It’s hard to beat the pure, visceral pleasure of eating fried chicken—breaking through the craggy crust, tearing into moist flesh, and letting the hot juices from the bird run down your forearm. For home cooks, the task of recreating this holy experience can seem daunting: equipment concerns (who has a deep fryer?) and nightmares of a messy pool of explosive hot grease stop many of us before we’ve even begun. But Sarah Simmons of NYC’s Birds & Bubbles insists that a cast-iron skillet and some clever dredging techniques are all you need to achieve golden glory in your own kitchen.
Unlike other recipes from City Grit—her collaborative dinner series that calls upon a rotating roster of guest chefs, including Sean Brock and John Besh—Simmons’ chicken comes from the original source of her cooking jones: her family.
“My grandpa only made two things, fried chicken and boiled peanuts,” she recalls. Born and raised in North Carolina, Simmons says she was constantly approached by diners who assumed she made the best fried chicken. As much as she loved eating the Southern classic, no one in her family had saved any written document of the heirloom recipe. So she conferred with aunts, uncles, and cousins, and spent 30 days in her Lower East Side apartment perfecting the best recreation of her grandfather’s fried chicken that she could muster.
Simmons offered the recipe during Sunday Suppers at City Grit. One night, following service, a customer brought some champagne back to the kitchen as a friendly gesture. While they were sitting around, munching on crispy hindquarters, it dawned upon Simmons: the dry, bubbly sparklng wine—usually reserved for oysters and caviar—paired astonishingly well with fried chicken grease. A new type of Southern hospitality was born, forming the centerpiece of her latest high-low restaurant, Birds & Bubbles.
While the restaurant keeps its proprietary spice blend under lock and key, Simmons showed us the secrets to making pan-fried buttermilk fried chicken as a home cook. Throw some oil in the pan, pop a bottle, and celebrate the good life.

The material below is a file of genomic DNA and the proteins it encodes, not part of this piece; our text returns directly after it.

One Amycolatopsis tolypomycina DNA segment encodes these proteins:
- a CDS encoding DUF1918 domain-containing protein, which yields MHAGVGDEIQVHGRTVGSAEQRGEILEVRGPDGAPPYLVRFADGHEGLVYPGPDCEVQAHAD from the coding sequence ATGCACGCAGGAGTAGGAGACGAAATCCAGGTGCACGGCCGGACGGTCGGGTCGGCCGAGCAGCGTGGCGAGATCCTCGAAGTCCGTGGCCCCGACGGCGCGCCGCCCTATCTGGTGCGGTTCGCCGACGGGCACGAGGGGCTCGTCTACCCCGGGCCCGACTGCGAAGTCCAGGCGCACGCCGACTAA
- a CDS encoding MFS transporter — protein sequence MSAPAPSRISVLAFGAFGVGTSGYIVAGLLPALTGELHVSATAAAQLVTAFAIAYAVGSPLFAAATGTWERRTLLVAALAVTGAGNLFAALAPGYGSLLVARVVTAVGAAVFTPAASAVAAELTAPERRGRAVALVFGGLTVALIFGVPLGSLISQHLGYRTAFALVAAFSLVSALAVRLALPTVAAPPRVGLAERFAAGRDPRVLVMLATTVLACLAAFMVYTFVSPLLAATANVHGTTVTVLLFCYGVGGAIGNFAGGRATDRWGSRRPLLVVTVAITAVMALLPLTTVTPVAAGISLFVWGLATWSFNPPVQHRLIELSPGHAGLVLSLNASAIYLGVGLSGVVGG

Yields 3-4 servings
Mix kosher salt, black pepper, smoked paprika, and cayenne into a bowl to create the dry brine for the chicken. “We don’t submerge the chicken in liquid; we want to prevent bloating that might occur from extra water,” says Simmons. Sprinkle the seasoning onto the various chicken pieces and chill them in the fridge for 24 hours. Before frying, remove chicken from the fridge and allow it to sit for 30 minutes.
Whisk eggs and buttermilk together. Buttermilk adds an element of acidity that you won’t find in regular milk.
In another shallow baking dish, mix together AP flour, cornstarch, salt, and pepper. Use a plastic container to spread evenly over a sheet pan
Using your left hand, dip individual pieces of chicken into the egg mixture, letting it drip over the bowl.
Place chicken piece onto the sheet pan. Using your right hand, coat it with flour.
Gathering excess flour to cover the piece of chicken, packing it like a small child in the snow. Turn over chicken, and repeat. Designating your hands for dipping and dredging is a nifty trick that allows you to avoid clumpy hands.
Pour canola oil into a cast-iron skillet halfway and heat on medium-high until the temperature rises to 350°F. Simmons also likes peanut oil: “It’s the lard of oils,” she says. Just don’t use olive oil. It has a low smoke point and will burn before you finish cooking all of the chicken. 350° is the sweet spot for attaining a golden crust: too high and it will burn, too low and it will remain greasy.
Because different pieces cook faster than others, fry like-sized pieces at the same time. Place skin side down.
Cook for approximately three to four minutes, then flip. You’ll turn the chicken over when you see a golden crust develop on the underside.
After removing the chicken from the grease and placing it on a rack, a home cook can do two things: finish it off in the oven at 350° for six minutes; or, if the host wants to entertain guests, hold it at 250° for 1 to 1½ hours in the oven. This decreases the risk of serving greasy